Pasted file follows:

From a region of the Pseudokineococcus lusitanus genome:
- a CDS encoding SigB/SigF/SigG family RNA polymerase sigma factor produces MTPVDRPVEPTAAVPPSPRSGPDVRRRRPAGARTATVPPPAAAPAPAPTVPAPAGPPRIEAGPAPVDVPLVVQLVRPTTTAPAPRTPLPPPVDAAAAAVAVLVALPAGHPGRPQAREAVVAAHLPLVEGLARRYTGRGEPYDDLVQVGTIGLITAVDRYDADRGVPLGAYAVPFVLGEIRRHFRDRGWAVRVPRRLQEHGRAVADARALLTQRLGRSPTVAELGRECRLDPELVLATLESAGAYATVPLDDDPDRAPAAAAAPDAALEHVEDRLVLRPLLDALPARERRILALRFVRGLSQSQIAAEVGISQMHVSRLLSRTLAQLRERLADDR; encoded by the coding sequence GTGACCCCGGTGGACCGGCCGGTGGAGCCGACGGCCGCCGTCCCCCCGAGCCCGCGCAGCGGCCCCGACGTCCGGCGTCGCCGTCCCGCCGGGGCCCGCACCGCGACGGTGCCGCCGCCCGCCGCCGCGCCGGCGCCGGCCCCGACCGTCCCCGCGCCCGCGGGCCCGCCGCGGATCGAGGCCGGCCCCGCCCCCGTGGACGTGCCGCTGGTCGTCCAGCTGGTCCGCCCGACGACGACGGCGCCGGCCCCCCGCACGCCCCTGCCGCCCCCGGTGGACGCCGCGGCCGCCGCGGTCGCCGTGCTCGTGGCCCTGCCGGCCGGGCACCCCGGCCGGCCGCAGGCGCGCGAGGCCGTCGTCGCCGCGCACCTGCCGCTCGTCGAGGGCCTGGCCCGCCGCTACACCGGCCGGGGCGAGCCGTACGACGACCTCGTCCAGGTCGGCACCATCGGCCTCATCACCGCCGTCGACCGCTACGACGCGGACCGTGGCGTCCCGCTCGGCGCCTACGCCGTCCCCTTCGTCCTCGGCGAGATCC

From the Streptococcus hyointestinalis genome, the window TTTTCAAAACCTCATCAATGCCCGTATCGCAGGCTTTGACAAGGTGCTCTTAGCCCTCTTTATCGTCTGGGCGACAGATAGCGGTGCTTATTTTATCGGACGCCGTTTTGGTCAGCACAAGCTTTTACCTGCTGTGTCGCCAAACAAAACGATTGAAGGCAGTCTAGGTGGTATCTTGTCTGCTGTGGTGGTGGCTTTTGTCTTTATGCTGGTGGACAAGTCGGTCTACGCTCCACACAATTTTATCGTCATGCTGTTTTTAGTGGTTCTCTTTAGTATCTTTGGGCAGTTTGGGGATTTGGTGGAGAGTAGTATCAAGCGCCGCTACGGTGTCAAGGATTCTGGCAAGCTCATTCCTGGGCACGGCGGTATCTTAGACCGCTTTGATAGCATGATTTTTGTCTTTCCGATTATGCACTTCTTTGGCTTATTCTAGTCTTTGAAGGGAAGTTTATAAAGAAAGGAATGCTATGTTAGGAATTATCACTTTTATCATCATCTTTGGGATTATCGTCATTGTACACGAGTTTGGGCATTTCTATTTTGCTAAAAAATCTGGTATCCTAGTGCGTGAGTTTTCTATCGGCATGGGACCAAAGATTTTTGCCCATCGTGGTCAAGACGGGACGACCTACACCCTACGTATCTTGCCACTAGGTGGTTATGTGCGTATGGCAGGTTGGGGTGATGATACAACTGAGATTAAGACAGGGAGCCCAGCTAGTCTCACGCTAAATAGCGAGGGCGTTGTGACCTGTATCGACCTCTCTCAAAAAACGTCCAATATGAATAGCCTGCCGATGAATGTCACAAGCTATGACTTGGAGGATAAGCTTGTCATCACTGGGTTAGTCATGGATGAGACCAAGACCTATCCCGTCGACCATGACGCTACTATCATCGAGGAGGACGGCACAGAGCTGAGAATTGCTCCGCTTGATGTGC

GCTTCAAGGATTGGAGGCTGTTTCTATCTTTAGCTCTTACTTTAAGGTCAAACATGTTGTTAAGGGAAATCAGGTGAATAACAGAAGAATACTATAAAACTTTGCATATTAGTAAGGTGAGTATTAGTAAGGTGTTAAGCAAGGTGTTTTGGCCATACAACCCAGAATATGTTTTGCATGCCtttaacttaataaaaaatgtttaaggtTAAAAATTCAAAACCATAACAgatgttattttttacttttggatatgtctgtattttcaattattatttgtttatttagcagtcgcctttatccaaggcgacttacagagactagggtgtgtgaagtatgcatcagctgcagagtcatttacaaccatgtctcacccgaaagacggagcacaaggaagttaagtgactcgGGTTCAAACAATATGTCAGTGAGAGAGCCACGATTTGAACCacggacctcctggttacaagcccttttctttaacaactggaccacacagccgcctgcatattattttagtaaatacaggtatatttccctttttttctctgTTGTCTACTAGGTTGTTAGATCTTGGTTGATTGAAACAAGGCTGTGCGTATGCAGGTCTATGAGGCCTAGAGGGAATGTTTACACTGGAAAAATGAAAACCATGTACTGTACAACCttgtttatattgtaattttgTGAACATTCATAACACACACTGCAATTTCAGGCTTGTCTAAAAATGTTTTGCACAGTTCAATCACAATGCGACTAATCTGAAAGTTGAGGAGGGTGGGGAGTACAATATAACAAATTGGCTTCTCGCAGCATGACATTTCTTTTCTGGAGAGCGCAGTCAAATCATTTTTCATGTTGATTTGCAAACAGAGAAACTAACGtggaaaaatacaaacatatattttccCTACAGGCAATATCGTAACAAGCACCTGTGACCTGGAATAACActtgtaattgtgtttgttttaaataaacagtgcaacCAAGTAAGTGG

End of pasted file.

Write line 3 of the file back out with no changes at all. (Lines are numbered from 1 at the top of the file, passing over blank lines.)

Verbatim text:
From the Streptococcus hyointestinalis genome, the window TTTTCAAAACCTCATCAATGCCCGTATCGCAGGCTTTGACAAGGTGCTCTTAGCCCTCTTTATCGTCTGGGCGACAGATAGCGGTGCTTATTTTATCGGACGCCGTTTTGGTCAGCACAAGCTTTTACCTGCTGTGTCGCCAAACAAAACGATTGAAGGCAGTCTAGGTGGTATCTTGTCTGCTGTGGTGGTGGCTTTTGTCTTTATGCTGGTGGACAAGTCGGTCTACGCTCCACACAATTTTATCGTCATGCTGTTTTTAGTGGTTCTCTTTAGTATCTTTGGGCAGTTTGGGGATTTGGTGGAGAGTAGTATCAAGCGCCGCTACGGTGTCAAGGATTCTGGCAAGCTCATTCCTGGGCACGGCGGTATCTTAGACCGCTTTGATAGCATGATTTTTGTCTTTCCGATTATGCACTTCTTTGGCTTATTCTAGTCTTTGAAGGGAAGTTTATAAAGAAAGGAATGCTATGTTAGGAATTATCACTTTTATCATCATCTTTGGGATTATCGTCATTGTACACGAGTTTGGGCATTTCTATTTTGCTAAAAAATCTGGTATCCTAGTGCGTGAGTTTTCTATCGGCATGGGACCAAAGATTTTTGCCCATCGTGGTCAAGACGGGACGACCTACACCCTACGTATCTTGCCACTAGGTGGTTATGTGCGTATGGCAGGTTGGGGTGATGATACAACTGAGATTAAGACAGGGAGCCCAGCTAGTCTCACGCTAAATAGCGAGGGCGTTGTGACCTGTATCGACCTCTCTCAAAAAACGTCCAATATGAATAGCCTGCCGATGAATGTCACAAGCTATGACTTGGAGGATAAGCTTGTCATCACTGGGTTAGTCATGGATGAGACCAAGACCTATCCCGTCGACCATGACGCTACTATCATCGAGGAGGACGGCACAGAGCTGAGAATTGCTCCGCTTGATGTGC